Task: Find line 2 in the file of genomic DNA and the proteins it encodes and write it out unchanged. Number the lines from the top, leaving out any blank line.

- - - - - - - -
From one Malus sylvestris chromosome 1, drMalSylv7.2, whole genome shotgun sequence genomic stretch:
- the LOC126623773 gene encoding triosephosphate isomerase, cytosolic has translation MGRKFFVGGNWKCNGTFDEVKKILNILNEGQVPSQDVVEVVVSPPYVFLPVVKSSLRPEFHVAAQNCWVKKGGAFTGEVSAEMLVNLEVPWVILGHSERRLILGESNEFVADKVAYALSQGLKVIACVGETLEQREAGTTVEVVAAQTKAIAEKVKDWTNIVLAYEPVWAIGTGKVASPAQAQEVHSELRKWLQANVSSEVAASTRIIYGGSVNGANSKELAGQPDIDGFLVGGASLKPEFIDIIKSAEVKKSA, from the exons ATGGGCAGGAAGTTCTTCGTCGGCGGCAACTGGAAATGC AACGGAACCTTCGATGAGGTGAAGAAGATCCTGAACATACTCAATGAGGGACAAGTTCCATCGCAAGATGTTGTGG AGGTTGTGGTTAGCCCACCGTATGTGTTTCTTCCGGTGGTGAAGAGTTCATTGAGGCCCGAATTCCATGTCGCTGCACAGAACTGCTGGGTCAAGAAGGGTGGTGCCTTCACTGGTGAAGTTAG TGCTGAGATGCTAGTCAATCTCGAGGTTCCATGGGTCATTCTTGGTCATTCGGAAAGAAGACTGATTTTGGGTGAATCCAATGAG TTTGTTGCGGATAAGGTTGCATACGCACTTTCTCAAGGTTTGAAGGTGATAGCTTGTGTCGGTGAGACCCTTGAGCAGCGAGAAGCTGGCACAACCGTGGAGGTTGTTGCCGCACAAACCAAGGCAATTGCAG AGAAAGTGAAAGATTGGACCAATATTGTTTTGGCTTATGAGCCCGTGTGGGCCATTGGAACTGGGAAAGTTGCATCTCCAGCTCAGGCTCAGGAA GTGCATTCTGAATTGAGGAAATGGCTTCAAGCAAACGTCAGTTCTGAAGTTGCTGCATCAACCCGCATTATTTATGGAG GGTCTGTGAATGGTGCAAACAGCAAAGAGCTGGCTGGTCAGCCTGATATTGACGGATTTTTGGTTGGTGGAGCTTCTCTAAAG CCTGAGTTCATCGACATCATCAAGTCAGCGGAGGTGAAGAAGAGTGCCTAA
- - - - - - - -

- the LOC126623773 gene encoding triosephosphate isomerase, cytosolic has translation MGRKFFVGGNWKCNGTFDEVKKILNILNEGQVPSQDVVEVVVSPPYVFLPVVKSSLRPEFHVAAQNCWVKKGGAFTGEVSAEMLVNLEVPWVILGHSERRLILGESNEFVADKVAYALSQGLKVIACVGETLEQREAGTTVEVVAAQTKAIAEKVKDWTNIVLAYEPVWAIGTGKVASPAQAQEVHSELRKWLQANVSSEVAASTRIIYGGSVNGANSKELAGQPDIDGFLVGGASLKPEFIDIIKSAEVKKSA, from the exons ATGGGCAGGAAGTTCTTCGTCGGCGGCAACTGGAAATGC AACGGAACCTTCGATGAGGTGAAGAAGATCCTGAACATACTCAATGAGGGACAAGTTCCATCGCAAGATGTTGTGG AGGTTGTGGTTAGCCCACCGTATGTGTTTCTTCCGGTGGTGAAGAGTTCATTGAGGCCCGAATTCCATGTCGCTGCACAGAACTGCTGGGTCAAGAAGGGTGGTGCCTTCACTGGTGAAGTTAG TGCTGAGATGCTAGTCAATCTCGAGGTTCCATGGGTCATTCTTGGTCATTCGGAAAGAAGACTGATTTTGGGTGAATCCAATGAG TTTGTTGCGGATAAGGTTGCATACGCACTTTCTCAAGGTTTGAAGGTGATAGCTTGTGTCGGTGAGACCCTTGAGCAGCGAGAAGCTGGCACAACCGTGGAGGTTGTTGCCGCACAAACCAAGGCAATTGCAG AGAAAGTGAAAGATTGGACCAATATTGTTTTGGCTTATGAGCCCGTGTGGGCCATTGGAACTGGGAAAGTTGCATCTCCAGCTCAGGCTCAGGAA GTGCATTCTGAATTGAGGAAATGGCTTCAAGCAAACGTCAGTTCTGAAGTTGCTGCATCAACCCGCATTATTTATGGAG GGTCTGTGAATGGTGCAAACAGCAAAGAGCTGGCTGGTCAGCCTGATATTGACGGATTTTTGGTTGGTGGAGCTTCTCTAAAG CCTGAGTTCATCGACATCATCAAGTCAGCGGAGGTGAAGAAGAGTGCCTAA